There are rumors that Chung Mong-koo, the 81-year-old chairman of Hyundai Motor Group, is ill-health. The rumors come as the prosecution has decided to suspend Chung's indictment in connection with Hyundai Motor's cover-up of a faulty in the Theta 2 engine. Chung has also not been seen in public since December 2016.
The Seoul Central District Prosecutors' Office suspended the indictment of Chairman Chung on July 24, saying, “It is difficult for him to proceed with the investigation due to health reasons. We need to conduct an investigation, but the Hyundai Motor side submitted the data that it was difficult to undergo an investigation due to health problem, and we decided that we could not conduct an investigation after reviewing the data.”
The prosecution then indicted only three former executives on charges of violating the Automobile Management Act in connection with the cover-up of Theta 2 engine defect.
Rumors of an abnormal health of Chung are spreading as the prosecution suspended Chung's indictment for health reasons.
In May, the Fair Trade Commission (FTC) said it could not disclose details, but received a letter of opinion on Chairman Chung's health condition, adding that it judged that normal management was possible given the signatures and the health statement. At that time, Hyundai Motor Group submitted documents bearing Chung's autograph to the FTC after passing the originally set deadline.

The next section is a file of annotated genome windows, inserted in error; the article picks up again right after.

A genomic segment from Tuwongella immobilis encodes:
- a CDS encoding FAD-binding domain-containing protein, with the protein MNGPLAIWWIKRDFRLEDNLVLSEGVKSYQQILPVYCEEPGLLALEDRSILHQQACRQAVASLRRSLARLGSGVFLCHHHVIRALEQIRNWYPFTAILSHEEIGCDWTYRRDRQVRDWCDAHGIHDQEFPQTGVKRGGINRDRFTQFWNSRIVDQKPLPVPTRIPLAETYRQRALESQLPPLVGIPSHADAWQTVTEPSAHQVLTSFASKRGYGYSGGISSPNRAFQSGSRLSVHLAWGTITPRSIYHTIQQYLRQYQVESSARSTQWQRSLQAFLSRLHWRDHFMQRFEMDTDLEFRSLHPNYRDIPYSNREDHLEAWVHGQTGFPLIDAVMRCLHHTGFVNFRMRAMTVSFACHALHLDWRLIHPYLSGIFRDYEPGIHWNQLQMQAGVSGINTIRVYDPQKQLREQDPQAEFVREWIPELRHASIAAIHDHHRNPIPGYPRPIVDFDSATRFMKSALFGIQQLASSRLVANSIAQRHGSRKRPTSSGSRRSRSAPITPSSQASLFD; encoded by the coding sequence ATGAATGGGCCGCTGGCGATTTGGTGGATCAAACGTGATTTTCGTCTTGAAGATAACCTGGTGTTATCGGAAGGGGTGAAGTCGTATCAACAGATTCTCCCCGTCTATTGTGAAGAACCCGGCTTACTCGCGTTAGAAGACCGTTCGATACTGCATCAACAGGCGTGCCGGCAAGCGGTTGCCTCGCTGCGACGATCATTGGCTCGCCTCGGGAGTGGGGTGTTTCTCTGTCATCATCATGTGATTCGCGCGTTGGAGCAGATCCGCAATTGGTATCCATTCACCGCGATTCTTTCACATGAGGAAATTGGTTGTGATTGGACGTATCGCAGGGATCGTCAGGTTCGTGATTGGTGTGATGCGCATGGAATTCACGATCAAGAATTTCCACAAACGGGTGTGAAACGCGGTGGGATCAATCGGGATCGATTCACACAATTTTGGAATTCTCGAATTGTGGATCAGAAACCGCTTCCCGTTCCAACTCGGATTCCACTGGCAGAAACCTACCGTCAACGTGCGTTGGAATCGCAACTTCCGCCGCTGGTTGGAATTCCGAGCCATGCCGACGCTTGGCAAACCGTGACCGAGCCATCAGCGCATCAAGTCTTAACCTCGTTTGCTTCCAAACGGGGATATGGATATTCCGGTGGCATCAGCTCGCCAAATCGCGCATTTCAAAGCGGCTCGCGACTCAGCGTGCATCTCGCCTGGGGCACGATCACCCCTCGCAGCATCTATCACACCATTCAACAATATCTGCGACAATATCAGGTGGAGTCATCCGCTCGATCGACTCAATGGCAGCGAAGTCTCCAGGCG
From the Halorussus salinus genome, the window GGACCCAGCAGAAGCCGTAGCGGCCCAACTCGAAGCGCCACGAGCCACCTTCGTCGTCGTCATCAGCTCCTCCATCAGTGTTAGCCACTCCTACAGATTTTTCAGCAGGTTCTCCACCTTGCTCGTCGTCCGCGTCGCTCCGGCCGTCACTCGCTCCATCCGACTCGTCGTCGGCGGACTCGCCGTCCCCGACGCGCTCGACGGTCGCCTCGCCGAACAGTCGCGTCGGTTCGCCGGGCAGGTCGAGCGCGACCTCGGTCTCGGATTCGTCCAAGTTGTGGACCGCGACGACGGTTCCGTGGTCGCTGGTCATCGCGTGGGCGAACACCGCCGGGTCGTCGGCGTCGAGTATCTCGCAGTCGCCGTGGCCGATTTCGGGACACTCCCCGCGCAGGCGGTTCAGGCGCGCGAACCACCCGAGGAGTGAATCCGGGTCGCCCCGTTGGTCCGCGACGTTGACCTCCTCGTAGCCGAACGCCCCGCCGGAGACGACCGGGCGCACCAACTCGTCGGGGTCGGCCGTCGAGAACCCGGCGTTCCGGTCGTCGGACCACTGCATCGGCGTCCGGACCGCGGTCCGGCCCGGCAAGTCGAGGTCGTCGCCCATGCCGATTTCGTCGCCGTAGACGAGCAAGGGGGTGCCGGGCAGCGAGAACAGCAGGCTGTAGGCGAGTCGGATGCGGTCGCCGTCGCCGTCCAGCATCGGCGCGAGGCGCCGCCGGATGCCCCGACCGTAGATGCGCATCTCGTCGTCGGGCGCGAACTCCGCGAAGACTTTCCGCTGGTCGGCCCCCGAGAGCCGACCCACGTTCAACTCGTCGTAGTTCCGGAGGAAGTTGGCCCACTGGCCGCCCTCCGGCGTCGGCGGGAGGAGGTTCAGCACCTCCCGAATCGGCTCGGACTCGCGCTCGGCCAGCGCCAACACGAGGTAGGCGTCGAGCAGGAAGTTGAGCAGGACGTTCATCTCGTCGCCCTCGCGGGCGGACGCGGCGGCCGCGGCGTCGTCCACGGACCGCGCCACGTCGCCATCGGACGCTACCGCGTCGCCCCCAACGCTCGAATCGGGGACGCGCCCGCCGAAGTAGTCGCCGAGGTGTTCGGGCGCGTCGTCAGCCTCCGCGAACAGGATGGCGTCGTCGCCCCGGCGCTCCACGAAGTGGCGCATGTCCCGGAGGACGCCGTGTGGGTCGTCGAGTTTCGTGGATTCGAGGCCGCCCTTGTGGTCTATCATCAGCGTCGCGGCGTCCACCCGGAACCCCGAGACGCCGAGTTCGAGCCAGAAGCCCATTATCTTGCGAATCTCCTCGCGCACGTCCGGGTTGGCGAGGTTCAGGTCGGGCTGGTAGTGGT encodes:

However, suspicions are growing further as Chung disappeared from public appearances since December 2016 when he attended the National Assembly hearing related to the political scandals of former President Park Geun-hye and her confidante Choi Soon-sil.
At that time, he left his post earlier than the heads of other chaebols who also attended the hearing, complaining of headaches. In particular, the Solidarity for Economic Reform said in June that Chung has never attended the boards of directors of Hyundai Motor and Hyundai Mobis in the past three years.
In April, news broke through the media that Chung visited the headquarters of Hyundai Motor Group in Yangjae-dong, Seoul, around March.
At the time, the media carried a statement from a Hyundai official that Chung’s behavior was not the same as before, but it looked quite healthy. However, such reports are fueling rumors of health problems as Chairman Chung did not show up in person and did not participate in any official events.
Regarding the suspension of the indictment, a Hyundai official said in an interview with a media outlet, "The prosecution's investigation will be conducted for a long time, but it will be difficult because the chairman is old."
When asked if Chung was going to work, he said, "I know Chung has been briefed occasionally, and has been to work. I don't know when he was in the office lately.”
Meanwhile, Hyundai recalled 470,000 vehicles in the U.S. in September 2015 after various accidents such as noise, vibration and starting off were reported on vehicles equipped with the Theta 2 engine. It again recalled 1.19 million units in March 2017.
However, it recalled 170,000 units only in April 2017 after the Ministry of Land, Infrastructure and Transport launched an investigation after being kept in ignorance in Korea. The move is one year and seven months later than the first recall in the U.S.
Prosecutors judged that Hyundai did not immediately disclose the engine defects and recall them even though they were aware of them in advance.